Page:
7. Pretentious Dialog. The obsessive need to write something because it sounds like great literature. If you can elevate your writing craft over ten years to being someone who writes great literature, that’s a beautiful thing and I’m envious. But if you’re on novel one and you’re trying to write Wuthering Heights… um… take baby steps first. Write dialog that sounds real. Write narrative that communicates powerful actions, describes things with cinematic focus. Let age, maturity (maturity??? We’re talking writers, here!), and experience naturally give you the great literature skill. Don’t sound like Hyacinth from “Keeping Up Appearances” trying to write a novel!
Conclusion

Okay, I went about 400 words over the limit on this one. But I wanted to seriously talk about dialog because some people just don’t get it. If you’re a writer, I want you to get published. If you’re a reader, I want you to know how to read and understand the inner language of the novels you read. Character dialog is a powerful tool, if used effectively. Use it effectively!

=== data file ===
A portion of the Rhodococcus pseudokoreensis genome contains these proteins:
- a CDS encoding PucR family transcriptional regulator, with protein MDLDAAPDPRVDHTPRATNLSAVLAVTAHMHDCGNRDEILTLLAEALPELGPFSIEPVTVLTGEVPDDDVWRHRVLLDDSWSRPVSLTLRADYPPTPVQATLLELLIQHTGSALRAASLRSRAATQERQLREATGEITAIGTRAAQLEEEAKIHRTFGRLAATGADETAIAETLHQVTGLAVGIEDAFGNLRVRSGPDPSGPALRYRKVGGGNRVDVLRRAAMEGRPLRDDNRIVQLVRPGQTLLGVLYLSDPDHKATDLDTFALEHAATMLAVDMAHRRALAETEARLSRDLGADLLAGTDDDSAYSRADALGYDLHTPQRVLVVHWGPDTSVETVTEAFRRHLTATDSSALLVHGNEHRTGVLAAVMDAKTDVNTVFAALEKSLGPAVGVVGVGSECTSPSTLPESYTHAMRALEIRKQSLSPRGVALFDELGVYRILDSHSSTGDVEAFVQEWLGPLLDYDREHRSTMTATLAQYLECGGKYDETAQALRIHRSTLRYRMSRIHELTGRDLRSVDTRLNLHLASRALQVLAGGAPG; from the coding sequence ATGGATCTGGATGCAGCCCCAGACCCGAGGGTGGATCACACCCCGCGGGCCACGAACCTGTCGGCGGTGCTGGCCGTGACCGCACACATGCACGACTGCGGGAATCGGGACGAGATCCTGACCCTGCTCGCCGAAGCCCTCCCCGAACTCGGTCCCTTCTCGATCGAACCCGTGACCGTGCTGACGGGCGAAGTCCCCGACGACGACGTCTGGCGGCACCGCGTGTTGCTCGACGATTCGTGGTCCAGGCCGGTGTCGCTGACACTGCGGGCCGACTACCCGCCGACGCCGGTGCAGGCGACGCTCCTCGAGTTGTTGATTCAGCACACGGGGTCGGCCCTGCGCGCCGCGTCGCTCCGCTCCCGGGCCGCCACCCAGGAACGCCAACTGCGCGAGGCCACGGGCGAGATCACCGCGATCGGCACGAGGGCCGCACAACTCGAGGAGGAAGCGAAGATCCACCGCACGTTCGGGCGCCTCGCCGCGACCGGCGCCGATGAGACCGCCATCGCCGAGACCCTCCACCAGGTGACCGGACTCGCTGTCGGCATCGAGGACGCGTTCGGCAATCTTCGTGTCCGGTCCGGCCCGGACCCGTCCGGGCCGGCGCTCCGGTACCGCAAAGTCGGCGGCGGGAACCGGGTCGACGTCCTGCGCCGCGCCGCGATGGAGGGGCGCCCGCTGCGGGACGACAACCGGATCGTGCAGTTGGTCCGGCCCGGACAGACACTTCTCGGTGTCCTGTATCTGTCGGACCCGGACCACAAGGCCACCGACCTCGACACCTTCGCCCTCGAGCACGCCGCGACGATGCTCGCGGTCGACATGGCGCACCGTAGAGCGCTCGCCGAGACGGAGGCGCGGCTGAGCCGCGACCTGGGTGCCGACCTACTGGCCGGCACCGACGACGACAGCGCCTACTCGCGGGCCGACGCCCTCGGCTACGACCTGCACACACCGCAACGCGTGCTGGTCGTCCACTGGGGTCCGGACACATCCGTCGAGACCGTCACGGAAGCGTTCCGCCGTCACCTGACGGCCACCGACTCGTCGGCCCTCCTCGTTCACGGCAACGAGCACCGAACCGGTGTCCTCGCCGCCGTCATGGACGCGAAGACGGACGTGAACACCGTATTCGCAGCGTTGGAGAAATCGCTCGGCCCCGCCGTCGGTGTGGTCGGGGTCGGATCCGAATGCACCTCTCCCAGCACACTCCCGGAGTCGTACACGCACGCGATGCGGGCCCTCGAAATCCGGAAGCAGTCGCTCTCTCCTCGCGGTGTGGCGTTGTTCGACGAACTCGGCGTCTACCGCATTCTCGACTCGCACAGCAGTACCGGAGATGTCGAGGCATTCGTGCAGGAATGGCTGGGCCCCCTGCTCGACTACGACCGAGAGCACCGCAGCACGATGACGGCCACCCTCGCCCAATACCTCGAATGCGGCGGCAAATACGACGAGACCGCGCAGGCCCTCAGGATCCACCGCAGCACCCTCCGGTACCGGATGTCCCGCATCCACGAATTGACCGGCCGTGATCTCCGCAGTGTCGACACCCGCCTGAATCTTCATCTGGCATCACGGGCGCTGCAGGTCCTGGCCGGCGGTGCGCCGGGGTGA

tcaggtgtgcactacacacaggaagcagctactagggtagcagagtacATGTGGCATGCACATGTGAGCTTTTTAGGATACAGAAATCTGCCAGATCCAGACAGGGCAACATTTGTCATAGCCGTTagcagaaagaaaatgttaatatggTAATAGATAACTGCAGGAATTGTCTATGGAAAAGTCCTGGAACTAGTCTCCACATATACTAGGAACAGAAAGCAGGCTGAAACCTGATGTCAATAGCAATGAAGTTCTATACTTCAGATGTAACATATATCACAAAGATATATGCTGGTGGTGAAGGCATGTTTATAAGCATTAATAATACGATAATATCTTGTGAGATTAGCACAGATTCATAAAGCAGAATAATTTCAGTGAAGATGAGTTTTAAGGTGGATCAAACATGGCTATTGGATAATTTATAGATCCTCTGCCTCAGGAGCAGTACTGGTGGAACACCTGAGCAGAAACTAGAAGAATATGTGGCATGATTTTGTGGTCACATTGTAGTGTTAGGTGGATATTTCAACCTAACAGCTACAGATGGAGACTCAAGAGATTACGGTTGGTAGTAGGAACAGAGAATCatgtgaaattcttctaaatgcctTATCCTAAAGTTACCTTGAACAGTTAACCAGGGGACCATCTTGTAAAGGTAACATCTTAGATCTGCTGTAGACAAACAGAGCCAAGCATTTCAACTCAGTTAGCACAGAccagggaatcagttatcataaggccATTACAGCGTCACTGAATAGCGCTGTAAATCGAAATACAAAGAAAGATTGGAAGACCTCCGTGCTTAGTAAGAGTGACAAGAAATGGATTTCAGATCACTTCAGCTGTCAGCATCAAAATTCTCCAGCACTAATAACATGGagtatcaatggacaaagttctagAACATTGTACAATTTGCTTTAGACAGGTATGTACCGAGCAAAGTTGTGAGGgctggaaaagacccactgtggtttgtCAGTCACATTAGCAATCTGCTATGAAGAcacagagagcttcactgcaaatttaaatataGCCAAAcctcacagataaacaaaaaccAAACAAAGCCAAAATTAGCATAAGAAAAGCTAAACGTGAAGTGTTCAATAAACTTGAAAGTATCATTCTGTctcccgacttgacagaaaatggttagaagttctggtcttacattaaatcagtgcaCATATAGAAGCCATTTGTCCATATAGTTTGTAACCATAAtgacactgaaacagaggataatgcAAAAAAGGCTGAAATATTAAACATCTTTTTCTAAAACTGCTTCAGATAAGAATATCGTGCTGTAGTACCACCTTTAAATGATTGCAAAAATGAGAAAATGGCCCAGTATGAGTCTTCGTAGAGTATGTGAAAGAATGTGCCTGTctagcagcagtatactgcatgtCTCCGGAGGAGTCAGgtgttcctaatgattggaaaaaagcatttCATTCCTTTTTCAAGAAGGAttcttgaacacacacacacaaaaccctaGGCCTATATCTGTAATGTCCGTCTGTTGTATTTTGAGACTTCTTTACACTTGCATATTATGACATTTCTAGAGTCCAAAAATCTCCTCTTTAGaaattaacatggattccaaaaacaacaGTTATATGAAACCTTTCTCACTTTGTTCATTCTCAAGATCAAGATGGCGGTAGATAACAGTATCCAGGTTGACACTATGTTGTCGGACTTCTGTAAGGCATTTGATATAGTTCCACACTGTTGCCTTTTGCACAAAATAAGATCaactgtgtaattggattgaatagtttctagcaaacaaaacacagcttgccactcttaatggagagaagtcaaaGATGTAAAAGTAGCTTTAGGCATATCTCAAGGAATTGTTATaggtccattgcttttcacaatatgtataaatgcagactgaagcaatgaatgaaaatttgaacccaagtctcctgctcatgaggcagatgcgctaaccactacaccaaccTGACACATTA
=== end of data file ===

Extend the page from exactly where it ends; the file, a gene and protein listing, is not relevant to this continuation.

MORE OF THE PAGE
Open Live Writer

Okay, I’m trying Open Live Writer to write my blog with. I’m still doing the rest of my writing (including Twitter and Facebook) in Scrivener.

Why?

It’s because I’m trying to save a step or three in my blogging process. Scrivener’s good, but it doesn’t use HTML formatting. Open Live Writer, Thingamablog, Blog Jet and Blog Desk all are geared for writing blogs.

In the last month, I’ve tried about every blogging program, and I liked Thingamablog about the best, but it doesn’t have a word count feature, it isn’t set up to automatically post to WordPress, and indeed, it’s not really set up to work with WordPress at all! If the author of it would make his appearance again and fix that, I’d promote that program like mad! But it’s been 8 years, and no sign of him, so that project is abandoned.